We met a couple in matching bright orange jackets (I thought it was to aid in a complete white-out, turns out they were ‘left-overs’ from his days as a triathlon coach!), we talked for a bit and all caught our breath as we encouraged them to proceed ahead of us. Shortly after we encountered the infamous kink in the trail just prior to arriving at Lafayette’s summit; ice: blue ice, white ice, black ice, hoarfrost – you name it, this spot had it all; and then we saw our new friend lose his footing halfway up this sheet of ice and slide about 10 feet until he could grind to a halt with his crampon spiked feet. We tried to ask if he was okay,
– all we could see was the gesturing to his left shoulder and elbow – he had landed directly on it, their day was over and we wished them well.
We scoped out our ascent, opting to clearly avoid this treacherous section (we would go on to hear about this ice sheet wreaking havoc on several other folks throughout our day!) and scoot off to the right, there were no clumps of grass or fragile alpine environment to dodge, so we kicked our toe spikes into the ice, dug in with our poles and with whole bodies engaged, we motored ourselves up and around this rock and ice cornice and made our way back on to the trail.
Within minutes, it seemed we had crested, hooting and hollering that we had made our ascent – first of the day, and the only four up on the peak at that point. Two hours and forty minutes since we departed The Basin lot, we grabbed at our snack of dates, cashews, pumpkin seeds, followed up by a few quick gulps of water –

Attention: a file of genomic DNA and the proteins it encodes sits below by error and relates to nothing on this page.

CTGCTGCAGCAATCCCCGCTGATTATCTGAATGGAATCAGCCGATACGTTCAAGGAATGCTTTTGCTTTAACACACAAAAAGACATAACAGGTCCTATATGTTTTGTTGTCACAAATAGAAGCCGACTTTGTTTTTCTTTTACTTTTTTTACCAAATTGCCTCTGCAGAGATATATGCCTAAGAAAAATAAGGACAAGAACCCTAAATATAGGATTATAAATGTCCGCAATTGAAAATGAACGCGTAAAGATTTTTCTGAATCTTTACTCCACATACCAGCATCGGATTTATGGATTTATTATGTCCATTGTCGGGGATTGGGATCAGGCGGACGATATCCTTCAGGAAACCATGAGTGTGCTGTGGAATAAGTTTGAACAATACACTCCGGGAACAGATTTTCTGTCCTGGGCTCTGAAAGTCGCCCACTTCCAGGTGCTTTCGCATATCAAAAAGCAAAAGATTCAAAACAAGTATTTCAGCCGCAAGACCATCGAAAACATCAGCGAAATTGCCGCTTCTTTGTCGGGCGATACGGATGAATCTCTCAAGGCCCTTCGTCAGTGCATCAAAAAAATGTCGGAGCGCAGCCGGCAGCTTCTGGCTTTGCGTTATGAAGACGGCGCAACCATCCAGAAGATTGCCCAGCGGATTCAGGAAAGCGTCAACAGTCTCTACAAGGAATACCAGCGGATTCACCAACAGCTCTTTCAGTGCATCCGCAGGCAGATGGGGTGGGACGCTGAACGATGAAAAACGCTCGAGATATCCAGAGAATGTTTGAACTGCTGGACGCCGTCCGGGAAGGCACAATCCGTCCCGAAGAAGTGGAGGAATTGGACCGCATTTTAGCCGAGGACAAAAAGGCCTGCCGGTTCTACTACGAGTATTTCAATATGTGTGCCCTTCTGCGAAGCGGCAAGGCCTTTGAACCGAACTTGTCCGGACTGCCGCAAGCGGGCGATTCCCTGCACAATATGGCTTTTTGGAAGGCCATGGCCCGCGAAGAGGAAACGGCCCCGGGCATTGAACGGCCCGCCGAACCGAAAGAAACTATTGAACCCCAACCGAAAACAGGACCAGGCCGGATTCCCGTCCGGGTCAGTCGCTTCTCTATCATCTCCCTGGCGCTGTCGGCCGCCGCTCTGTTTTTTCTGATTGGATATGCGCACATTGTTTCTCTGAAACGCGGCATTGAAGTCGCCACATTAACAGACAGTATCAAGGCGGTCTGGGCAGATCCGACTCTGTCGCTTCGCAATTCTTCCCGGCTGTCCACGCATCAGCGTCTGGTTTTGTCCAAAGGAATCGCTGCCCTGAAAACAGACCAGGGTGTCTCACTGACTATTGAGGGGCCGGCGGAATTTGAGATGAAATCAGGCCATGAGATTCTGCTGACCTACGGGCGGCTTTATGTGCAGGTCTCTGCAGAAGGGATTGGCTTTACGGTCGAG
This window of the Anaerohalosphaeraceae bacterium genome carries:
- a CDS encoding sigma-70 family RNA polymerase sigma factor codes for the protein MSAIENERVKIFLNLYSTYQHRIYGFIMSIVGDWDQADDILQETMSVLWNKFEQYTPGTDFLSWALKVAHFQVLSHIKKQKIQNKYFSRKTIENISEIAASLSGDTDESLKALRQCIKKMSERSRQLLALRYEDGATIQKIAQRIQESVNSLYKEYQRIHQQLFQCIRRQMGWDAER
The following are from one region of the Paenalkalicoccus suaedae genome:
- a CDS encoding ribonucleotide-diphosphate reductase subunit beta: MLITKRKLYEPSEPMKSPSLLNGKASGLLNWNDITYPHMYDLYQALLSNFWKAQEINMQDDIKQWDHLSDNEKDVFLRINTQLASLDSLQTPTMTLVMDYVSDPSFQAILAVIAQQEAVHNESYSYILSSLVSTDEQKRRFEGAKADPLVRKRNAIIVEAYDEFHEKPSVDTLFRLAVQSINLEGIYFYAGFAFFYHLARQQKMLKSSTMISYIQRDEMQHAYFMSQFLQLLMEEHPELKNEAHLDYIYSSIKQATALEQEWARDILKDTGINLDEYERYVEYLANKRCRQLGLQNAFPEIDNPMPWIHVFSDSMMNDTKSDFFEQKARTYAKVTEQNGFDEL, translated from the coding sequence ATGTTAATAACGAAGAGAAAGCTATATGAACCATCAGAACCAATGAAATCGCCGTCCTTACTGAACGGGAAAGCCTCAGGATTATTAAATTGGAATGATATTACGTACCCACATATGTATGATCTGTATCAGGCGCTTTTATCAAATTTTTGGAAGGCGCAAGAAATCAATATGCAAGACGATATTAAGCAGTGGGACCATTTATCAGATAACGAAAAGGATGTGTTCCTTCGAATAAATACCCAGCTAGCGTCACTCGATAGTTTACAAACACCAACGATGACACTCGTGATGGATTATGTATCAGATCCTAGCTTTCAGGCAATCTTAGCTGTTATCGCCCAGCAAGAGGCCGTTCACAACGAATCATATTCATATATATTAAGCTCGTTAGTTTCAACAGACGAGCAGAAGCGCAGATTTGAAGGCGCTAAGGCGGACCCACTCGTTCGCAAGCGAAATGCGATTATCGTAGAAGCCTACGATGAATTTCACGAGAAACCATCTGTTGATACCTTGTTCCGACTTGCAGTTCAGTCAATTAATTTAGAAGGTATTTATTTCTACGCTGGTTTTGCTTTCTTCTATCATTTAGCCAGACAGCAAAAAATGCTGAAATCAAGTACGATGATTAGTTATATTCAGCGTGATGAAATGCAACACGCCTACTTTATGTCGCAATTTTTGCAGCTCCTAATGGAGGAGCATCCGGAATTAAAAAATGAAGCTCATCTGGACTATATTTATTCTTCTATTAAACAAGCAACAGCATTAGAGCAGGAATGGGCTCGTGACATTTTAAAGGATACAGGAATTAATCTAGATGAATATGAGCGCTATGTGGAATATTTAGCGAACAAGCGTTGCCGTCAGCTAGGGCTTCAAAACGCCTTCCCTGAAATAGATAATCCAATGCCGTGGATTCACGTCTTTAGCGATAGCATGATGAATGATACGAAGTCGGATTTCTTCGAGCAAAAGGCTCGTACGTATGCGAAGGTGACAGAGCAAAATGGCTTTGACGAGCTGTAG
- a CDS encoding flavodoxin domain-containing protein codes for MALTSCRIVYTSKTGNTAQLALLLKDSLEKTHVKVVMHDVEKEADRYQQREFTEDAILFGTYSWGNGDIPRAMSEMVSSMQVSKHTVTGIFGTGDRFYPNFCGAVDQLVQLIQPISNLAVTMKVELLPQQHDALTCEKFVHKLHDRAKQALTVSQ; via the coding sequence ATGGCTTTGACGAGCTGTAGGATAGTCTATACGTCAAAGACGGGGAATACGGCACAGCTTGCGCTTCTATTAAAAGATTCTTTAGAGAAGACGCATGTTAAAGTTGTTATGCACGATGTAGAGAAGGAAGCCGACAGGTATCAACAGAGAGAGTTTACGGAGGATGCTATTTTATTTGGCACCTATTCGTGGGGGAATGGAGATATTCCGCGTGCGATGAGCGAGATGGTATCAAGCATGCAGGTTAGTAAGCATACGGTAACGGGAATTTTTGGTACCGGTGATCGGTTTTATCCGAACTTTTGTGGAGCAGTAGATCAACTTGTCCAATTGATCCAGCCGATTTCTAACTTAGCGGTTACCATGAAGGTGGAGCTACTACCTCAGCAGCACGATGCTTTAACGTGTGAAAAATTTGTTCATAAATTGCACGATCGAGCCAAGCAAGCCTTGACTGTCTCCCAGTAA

and of course the boys got their doggie treats – a few well-deserved calories!
By now, I knew that the trail went up and briefly over the summit and hanging to the right before descending (something I was unaware of on my first trek to this area of the wilderness), we quickly wanted to get out of the wind, which was mild but after our quick snack break we were anxious to get rolling and get the blood flowing again! The path along the ridge here is not as narrow as I had originally heard discussed, but so beautiful – the rock lined Appalachian Trail now trail meandering down and hence back up the side of the lesser known peak of Mount Truman – at about 5000′ is incredibly easy to follow as the trail now drops to either side (if you go off the trail to the west, you will surely know it as you plummet into the steep, craggy ravine..).
The views, no matter which summit you are on along this journey are all awe-inspiring and never-ending, 360 degrees non-stop as you hike! We passed several people traversing the opposite direction, but when we topped Mount Lincoln – this is when we could see the crowd gathering over on Little Haystack. We took our photos and prepared to be bombarded by all 20 or so at once, thankfully this did not happen! They dispersed in their groups of 2-4 each and we passed, greeting each with smiles and wishing them a great hike –
we all truly lucked out this January day when we decided to climb a mountain or six!
As we passed over Little Haystack, the boys greeted (with licks, returned with ear scritches) the last of the hikers that we would encounter for several hours. Luckily the couple who was attempting the Winterized Pemi-Loop had graciously broken out (or at least made snowshoe tracks) the trail reaching over to the Liberty Springs Tentsite junction. After the steeper of the descents along this section of the AT, we stopped for a snack which would be known as “lunch and water”, and switched into our snowshoes for the foreseeable future. This move certainly helped us maintain the trail for the future travelers, but also gave Ciara an opportunity to try out her new Tubbs Flex TRK snowshoes – she loved their inaugural break-in. Her first pair of snowshoes with the heel elevator attachment (I had raved about this when I would remember to put it up on my older Tubbs, my Dion snowshoes do not have this awesome feature), turns out she enjoyed those snowshoes very much, thrilled with the amount of grip they offered on powder and packed snow alike!